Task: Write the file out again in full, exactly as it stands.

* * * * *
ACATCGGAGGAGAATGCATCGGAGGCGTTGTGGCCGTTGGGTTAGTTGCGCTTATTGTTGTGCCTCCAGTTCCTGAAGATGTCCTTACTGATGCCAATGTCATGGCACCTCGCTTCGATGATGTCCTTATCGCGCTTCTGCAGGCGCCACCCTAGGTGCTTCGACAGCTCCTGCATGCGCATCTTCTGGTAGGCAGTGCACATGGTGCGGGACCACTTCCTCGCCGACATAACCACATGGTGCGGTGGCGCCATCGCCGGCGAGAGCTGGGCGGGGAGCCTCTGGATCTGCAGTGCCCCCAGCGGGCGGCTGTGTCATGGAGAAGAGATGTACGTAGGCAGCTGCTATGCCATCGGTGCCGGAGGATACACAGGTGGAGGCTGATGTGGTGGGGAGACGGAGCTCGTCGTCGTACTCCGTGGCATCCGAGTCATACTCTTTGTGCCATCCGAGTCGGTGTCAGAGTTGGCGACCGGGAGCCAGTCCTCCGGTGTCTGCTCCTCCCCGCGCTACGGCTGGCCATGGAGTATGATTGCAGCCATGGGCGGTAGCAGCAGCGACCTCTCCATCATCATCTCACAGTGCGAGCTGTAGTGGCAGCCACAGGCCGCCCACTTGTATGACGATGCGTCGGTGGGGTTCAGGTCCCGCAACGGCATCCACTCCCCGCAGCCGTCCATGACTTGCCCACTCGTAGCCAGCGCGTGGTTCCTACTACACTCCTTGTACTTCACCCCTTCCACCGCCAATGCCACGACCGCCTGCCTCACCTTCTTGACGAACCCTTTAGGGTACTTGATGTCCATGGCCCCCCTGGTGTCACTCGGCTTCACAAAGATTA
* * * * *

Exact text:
ACATCGGAGGAGAATGCATCGGAGGCGTTGTGGCCGTTGGGTTAGTTGCGCTTATTGTTGTGCCTCCAGTTCCTGAAGATGTCCTTACTGATGCCAATGTCATGGCACCTCGCTTCGATGATGTCCTTATCGCGCTTCTGCAGGCGCCACCCTAGGTGCTTCGACAGCTCCTGCATGCGCATCTTCTGGTAGGCAGTGCACATGGTGCGGGACCACTTCCTCGCCGACATAACCACATGGTGCGGTGGCGCCATCGCCGGCGAGAGCTGGGCGGGGAGCCTCTGGATCTGCAGTGCCCCCAGCGGGCGGCTGTGTCATGGAGAAGAGATGTACGTAGGCAGCTGCTATGCCATCGGTGCCGGAGGATACACAGGTGGAGGCTGATGTGGTGGGGAGACGGAGCTCGTCGTCGTACTCCGTGGCATCCGAGTCATACTCTTTGTGCCATCCGAGTCGGTGTCAGAGTTGGCGACCGGGAGCCAGTCCTCCGGTGTCTGCTCCTCCCCGCGCTACGGCTGGCCATGGAGTATGATTGCAGCCATGGGCGGTAGCAGCAGCGACCTCTCCATCATCATCTCACAGTGCGAGCTGTAGTGGCAGCCACAGGCCGCCCACTTGTATGACGATGCGTCGGTGGGGTTCAGGTCCCGCAACGGCATCCACTCCCCGCAGCCGTCCATGACTTGCCCACTCGTAGCCAGCGCGTGGTTCCTACTACACTCCTTGTACTTCACCCCTTCCACCGCCAATGCCACGACCGCCTGCCTCACCTTCTTGACGAACCCTTTAGGGTACTTGATGTCCATGGCCCCCCTGGTGTCACTCGGCTTCACAAAGATTA